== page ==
Unconventional oil and gas development using hydraulic fracturing has caused conflict and controversy across the globe including the U.S. where some States banned the practice. Nevertheless, North Dakota (ND) has supported the practice because the State perceives the risks to be acceptable and because it has brought growth and opportunities to small communities. However, social acceptance of new technology is based on a number of factors and not contingent on economic benefits. To date, no research has been conducted to understand public risk perception of hazards associated with produced water from hydraulic fracturing in ND. This study focuses on understanding the risk perception of select ND stakeholder groups regarding produced water management and naturally occurring radioactive material. The software Qualtrics was used to create an online survey, collect data, and perform statistical analysis. The most important variables that seem to influence risk perception are the images and thoughts associated with produced water, level of knowledge about produced water handling and content, and knowing how to proceed in case of a spill of produced water. Overall, social risk perception could be in alignment with actual technical risk if availability of objective information is improved. Copyright © 2017 Elsevier Ltd. All rights reserved.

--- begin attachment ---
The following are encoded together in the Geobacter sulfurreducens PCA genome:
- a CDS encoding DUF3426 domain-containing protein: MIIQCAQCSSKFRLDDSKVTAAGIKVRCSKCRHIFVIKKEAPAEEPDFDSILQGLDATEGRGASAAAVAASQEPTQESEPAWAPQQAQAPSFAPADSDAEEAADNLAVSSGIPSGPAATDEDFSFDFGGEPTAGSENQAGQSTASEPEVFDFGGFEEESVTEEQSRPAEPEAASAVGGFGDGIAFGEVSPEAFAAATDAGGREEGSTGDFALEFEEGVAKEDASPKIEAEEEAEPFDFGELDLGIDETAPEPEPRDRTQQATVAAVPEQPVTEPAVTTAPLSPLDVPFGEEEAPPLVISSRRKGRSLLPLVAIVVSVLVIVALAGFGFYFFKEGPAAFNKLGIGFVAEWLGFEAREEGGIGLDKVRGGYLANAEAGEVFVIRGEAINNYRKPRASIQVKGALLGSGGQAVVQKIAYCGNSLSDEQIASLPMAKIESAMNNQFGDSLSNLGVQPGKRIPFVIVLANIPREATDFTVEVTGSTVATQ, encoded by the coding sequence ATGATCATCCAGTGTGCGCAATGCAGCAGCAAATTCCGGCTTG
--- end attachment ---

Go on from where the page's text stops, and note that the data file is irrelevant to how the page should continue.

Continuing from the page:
12. SUPPLEMENTARY COMPARISON Technically enhanced naturally occurring radionuclides (TENORM) in phosphogypsum: Comparison CCRI(II)-S5

    Science.gov (United States)

    Shakhashiro, A.; Sansone, U.; Wershofen, H.; Bollhöfer, A.; Kim, C. K.; Kim, C. S.; Korun, M.; Moune, M.; Lee, S. H.; Tarjan, S.

    2010-01-01